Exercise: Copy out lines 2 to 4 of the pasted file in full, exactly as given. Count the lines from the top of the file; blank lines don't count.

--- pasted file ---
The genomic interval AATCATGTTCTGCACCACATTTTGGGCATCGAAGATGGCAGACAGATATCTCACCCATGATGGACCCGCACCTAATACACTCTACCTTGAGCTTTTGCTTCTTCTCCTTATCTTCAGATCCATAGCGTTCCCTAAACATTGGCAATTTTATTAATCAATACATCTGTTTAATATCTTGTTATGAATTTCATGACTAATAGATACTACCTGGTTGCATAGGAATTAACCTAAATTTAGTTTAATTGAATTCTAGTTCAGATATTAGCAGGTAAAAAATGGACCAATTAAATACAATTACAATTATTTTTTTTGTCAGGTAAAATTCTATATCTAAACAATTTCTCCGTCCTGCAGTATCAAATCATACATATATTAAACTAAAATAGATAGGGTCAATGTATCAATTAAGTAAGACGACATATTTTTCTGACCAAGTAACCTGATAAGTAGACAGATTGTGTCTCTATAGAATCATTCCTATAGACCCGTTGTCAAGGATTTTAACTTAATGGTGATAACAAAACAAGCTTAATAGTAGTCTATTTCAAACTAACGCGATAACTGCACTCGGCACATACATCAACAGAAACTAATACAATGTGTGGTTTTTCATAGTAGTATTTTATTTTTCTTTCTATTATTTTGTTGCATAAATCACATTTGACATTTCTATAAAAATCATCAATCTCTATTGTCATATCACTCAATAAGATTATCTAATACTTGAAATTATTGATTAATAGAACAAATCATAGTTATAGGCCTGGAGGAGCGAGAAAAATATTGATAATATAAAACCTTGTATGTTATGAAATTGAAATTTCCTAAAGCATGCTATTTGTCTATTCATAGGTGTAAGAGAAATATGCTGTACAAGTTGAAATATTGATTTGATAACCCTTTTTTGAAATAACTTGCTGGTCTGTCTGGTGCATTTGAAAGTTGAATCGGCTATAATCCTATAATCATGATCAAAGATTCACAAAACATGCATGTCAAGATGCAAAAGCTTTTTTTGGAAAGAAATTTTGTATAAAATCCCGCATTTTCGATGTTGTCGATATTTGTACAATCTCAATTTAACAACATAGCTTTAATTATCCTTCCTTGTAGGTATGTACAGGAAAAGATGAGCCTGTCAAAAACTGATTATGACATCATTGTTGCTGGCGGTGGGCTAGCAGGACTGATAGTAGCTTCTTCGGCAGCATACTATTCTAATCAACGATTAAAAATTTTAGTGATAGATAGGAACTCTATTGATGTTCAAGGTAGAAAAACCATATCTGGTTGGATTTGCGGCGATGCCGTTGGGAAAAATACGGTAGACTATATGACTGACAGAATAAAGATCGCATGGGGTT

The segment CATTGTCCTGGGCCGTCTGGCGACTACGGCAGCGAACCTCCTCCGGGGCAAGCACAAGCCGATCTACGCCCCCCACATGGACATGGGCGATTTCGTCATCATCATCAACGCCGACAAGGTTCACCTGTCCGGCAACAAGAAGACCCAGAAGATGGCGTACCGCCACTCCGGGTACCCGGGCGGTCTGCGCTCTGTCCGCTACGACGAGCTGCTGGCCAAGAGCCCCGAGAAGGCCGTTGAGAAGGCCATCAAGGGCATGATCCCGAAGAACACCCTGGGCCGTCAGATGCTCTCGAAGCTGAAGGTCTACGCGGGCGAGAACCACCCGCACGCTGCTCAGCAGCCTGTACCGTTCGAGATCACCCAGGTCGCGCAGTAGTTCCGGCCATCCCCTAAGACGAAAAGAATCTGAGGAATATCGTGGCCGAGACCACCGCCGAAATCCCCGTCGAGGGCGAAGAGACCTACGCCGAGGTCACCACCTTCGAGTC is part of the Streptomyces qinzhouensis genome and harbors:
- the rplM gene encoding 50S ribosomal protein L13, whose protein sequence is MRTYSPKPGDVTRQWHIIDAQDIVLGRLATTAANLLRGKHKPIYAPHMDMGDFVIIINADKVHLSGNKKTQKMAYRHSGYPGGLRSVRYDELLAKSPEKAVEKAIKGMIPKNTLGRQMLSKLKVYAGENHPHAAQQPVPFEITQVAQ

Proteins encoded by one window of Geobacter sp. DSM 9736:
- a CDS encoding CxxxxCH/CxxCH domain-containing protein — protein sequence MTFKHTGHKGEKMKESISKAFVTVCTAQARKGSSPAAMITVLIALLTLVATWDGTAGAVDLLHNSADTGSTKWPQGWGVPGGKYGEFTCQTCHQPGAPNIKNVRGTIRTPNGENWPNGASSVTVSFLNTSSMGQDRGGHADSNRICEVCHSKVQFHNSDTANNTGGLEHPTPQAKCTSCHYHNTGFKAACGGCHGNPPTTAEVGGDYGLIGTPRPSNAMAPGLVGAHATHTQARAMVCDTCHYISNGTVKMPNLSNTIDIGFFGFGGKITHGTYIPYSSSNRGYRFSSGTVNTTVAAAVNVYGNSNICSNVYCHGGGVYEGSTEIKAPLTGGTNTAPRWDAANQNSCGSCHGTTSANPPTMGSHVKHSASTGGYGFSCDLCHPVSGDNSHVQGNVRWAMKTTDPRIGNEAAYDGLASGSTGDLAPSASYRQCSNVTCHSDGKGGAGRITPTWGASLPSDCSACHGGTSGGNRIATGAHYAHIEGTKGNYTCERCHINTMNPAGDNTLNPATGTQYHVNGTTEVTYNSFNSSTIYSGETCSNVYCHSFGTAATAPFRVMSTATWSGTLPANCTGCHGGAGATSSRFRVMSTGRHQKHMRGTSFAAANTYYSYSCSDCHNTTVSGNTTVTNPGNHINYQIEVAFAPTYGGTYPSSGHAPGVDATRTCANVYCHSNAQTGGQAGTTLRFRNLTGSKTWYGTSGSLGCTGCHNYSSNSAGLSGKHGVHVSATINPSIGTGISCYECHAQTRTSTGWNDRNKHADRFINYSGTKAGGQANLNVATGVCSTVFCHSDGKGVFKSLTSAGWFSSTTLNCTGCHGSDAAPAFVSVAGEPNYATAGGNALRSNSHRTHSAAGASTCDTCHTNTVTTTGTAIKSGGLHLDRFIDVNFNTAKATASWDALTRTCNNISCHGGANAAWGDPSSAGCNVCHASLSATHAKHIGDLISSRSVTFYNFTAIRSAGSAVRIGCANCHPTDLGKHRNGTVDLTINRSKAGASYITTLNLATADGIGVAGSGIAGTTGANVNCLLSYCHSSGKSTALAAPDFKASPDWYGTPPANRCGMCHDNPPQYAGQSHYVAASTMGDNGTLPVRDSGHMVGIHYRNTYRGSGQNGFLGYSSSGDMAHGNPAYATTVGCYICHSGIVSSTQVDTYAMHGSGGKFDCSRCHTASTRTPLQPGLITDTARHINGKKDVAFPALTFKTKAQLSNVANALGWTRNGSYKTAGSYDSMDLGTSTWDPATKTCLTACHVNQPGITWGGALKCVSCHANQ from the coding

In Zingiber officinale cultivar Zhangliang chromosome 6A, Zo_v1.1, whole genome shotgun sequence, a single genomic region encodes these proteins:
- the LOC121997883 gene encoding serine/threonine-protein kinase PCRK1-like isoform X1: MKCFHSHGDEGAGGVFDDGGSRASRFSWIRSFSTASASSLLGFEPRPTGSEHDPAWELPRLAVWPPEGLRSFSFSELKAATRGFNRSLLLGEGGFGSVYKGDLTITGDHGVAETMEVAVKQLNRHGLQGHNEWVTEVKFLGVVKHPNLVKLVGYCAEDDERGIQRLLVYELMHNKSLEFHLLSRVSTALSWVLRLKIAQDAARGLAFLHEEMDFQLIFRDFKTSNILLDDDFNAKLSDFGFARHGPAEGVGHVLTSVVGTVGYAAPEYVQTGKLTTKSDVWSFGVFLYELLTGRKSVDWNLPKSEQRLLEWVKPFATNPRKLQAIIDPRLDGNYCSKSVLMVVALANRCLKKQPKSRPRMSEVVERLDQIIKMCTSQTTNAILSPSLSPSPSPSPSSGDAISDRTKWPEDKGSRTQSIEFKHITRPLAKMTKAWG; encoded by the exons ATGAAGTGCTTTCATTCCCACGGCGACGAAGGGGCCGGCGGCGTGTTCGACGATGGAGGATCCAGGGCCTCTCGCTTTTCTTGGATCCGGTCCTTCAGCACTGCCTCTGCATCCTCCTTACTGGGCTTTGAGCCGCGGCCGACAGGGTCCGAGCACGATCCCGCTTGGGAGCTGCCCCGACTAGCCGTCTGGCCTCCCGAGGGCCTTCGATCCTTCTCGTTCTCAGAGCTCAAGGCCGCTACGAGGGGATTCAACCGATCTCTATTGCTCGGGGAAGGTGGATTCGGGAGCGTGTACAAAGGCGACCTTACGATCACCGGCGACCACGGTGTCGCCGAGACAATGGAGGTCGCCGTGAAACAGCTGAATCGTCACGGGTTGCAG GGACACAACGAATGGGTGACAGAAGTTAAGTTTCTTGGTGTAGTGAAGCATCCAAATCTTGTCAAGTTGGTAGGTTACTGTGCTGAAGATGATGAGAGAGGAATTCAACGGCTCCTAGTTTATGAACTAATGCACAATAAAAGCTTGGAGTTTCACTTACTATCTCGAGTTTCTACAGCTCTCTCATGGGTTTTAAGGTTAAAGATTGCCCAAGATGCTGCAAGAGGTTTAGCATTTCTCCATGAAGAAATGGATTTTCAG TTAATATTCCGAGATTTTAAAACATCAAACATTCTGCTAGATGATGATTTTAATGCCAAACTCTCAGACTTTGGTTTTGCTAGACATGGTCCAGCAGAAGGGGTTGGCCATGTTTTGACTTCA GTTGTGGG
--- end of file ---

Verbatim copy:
The segment CATTGTCCTGGGCCGTCTGGCGACTACGGCAGCGAACCTCCTCCGGGGCAAGCACAAGCCGATCTACGCCCCCCACATGGACATGGGCGATTTCGTCATCATCATCAACGCCGACAAGGTTCACCTGTCCGGCAACAAGAAGACCCAGAAGATGGCGTACCGCCACTCCGGGTACCCGGGCGGTCTGCGCTCTGTCCGCTACGACGAGCTGCTGGCCAAGAGCCCCGAGAAGGCCGTTGAGAAGGCCATCAAGGGCATGATCCCGAAGAACACCCTGGGCCGTCAGATGCTCTCGAAGCTGAAGGTCTACGCGGGCGAGAACCACCCGCACGCTGCTCAGCAGCCTGTACCGTTCGAGATCACCCAGGTCGCGCAGTAGTTCCGGCCATCCCCTAAGACGAAAAGAATCTGAGGAATATCGTGGCCGAGACCACCGCCGAAATCCCCGTCGAGGGCGAAGAGACCTACGCCGAGGTCACCACCTTCGAGTC is part of the Streptomyces qinzhouensis genome and harbors:
- the rplM gene encoding 50S ribosomal protein L13, whose protein sequence is MRTYSPKPGDVTRQWHIIDAQDIVLGRLATTAANLLRGKHKPIYAPHMDMGDFVIIINADKVHLSGNKKTQKMAYRHSGYPGGLRSVRYDELLAKSPEKAVEKAIKGMIPKNTLGRQMLSKLKVYAGENHPHAAQQPVPFEITQVAQ

Proteins encoded by one window of Geobacter sp. DSM 9736: